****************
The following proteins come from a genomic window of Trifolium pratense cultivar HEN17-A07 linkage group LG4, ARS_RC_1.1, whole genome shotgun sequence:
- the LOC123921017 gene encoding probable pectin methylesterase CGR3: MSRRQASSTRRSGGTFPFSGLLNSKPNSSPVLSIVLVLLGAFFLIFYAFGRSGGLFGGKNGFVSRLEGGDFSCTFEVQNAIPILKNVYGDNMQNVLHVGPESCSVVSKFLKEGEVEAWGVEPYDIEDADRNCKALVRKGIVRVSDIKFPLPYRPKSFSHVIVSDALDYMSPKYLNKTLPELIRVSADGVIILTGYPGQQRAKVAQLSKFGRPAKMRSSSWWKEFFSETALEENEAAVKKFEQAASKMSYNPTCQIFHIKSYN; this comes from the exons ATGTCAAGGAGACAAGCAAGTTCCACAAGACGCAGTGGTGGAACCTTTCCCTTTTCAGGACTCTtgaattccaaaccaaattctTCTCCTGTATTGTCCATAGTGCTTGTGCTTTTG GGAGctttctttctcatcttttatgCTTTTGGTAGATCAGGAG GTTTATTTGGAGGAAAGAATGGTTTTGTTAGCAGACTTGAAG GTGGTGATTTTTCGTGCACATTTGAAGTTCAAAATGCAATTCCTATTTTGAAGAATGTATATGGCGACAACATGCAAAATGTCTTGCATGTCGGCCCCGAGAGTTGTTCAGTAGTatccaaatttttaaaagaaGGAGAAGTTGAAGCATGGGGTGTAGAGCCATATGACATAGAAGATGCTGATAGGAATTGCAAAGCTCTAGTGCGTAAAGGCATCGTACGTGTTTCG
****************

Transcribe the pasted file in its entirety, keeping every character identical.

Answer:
The following proteins come from a genomic window of Trifolium pratense cultivar HEN17-A07 linkage group LG4, ARS_RC_1.1, whole genome shotgun sequence:
- the LOC123921017 gene encoding probable pectin methylesterase CGR3: MSRRQASSTRRSGGTFPFSGLLNSKPNSSPVLSIVLVLLGAFFLIFYAFGRSGGLFGGKNGFVSRLEGGDFSCTFEVQNAIPILKNVYGDNMQNVLHVGPESCSVVSKFLKEGEVEAWGVEPYDIEDADRNCKALVRKGIVRVSDIKFPLPYRPKSFSHVIVSDALDYMSPKYLNKTLPELIRVSADGVIILTGYPGQQRAKVAQLSKFGRPAKMRSSSWWKEFFSETALEENEAAVKKFEQAASKMSYNPTCQIFHIKSYN; this comes from the exons ATGTCAAGGAGACAAGCAAGTTCCACAAGACGCAGTGGTGGAACCTTTCCCTTTTCAGGACTCTtgaattccaaaccaaattctTCTCCTGTATTGTCCATAGTGCTTGTGCTTTTG GGAGctttctttctcatcttttatgCTTTTGGTAGATCAGGAG GTTTATTTGGAGGAAAGAATGGTTTTGTTAGCAGACTTGAAG GTGGTGATTTTTCGTGCACATTTGAAGTTCAAAATGCAATTCCTATTTTGAAGAATGTATATGGCGACAACATGCAAAATGTCTTGCATGTCGGCCCCGAGAGTTGTTCAGTAGTatccaaatttttaaaagaaGGAGAAGTTGAAGCATGGGGTGTAGAGCCATATGACATAGAAGATGCTGATAGGAATTGCAAAGCTCTAGTGCGTAAAGGCATCGTACGTGTTTCG